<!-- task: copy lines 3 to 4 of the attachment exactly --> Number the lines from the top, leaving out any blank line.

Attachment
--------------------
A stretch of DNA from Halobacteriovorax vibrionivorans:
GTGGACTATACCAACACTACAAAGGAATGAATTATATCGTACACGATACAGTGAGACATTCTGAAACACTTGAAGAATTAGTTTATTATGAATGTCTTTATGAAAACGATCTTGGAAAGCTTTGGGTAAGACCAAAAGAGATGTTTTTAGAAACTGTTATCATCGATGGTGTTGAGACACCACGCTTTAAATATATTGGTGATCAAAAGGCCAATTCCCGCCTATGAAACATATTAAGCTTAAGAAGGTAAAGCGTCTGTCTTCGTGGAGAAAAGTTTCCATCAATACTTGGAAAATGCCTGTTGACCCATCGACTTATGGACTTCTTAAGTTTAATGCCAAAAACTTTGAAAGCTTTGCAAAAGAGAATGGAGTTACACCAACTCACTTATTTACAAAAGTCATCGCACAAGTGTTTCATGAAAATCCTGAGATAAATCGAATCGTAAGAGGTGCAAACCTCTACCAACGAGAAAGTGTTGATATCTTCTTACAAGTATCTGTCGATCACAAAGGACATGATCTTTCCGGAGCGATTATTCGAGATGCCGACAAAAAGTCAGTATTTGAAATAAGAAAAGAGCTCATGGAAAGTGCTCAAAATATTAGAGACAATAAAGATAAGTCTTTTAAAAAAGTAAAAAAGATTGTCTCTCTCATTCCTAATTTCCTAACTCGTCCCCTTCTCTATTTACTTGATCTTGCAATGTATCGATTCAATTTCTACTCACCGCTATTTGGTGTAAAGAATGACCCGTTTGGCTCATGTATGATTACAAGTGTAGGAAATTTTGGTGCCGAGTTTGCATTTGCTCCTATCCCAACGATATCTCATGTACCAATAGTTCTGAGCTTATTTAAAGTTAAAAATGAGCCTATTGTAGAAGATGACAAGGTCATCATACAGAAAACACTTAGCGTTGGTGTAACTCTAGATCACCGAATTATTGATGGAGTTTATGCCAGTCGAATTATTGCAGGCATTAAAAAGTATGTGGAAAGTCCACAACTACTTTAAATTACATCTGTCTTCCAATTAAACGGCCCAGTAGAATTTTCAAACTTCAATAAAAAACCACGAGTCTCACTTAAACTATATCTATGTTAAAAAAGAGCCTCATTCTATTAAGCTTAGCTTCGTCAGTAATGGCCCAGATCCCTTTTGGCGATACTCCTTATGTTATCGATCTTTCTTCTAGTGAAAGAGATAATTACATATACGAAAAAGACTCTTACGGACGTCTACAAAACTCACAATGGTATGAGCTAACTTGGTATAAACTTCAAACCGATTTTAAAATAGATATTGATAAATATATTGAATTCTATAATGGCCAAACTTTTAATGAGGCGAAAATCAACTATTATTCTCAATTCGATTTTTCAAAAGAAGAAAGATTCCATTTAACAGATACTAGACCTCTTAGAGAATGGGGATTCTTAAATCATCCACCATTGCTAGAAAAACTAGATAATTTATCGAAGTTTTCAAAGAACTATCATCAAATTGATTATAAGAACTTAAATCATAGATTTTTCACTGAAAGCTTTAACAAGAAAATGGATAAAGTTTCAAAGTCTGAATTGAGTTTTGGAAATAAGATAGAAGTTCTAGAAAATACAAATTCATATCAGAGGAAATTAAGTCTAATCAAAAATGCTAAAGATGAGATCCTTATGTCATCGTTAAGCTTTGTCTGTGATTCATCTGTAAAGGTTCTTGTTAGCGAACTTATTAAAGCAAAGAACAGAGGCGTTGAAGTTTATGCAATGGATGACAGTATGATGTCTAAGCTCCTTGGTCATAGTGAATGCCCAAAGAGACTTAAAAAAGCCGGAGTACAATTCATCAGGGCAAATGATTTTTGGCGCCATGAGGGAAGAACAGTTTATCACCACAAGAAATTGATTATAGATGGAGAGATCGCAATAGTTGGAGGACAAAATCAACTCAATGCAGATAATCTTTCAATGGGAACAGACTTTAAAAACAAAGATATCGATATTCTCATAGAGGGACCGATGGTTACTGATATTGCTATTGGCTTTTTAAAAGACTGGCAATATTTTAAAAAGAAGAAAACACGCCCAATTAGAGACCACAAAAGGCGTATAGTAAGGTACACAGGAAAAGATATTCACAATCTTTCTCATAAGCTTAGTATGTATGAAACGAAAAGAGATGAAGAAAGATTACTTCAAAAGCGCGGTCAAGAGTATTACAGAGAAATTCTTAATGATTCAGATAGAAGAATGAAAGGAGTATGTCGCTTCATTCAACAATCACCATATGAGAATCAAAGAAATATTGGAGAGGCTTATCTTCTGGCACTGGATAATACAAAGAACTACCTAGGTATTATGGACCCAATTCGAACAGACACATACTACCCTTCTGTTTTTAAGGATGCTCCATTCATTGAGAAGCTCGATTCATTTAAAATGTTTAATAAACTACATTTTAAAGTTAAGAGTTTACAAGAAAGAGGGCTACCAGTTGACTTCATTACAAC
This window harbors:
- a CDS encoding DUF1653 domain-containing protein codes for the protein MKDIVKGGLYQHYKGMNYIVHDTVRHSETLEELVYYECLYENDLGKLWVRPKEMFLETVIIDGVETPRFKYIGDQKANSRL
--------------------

This window harbors:
- a CDS encoding DUF1653 domain-containing protein codes for the protein MKDIVKGGLYQHYKGMNYIVHDTVRHSETLEELVYYECLYENDLGKLWVRPKEMFLETVIIDGVETPRFKYIGDQKANSRL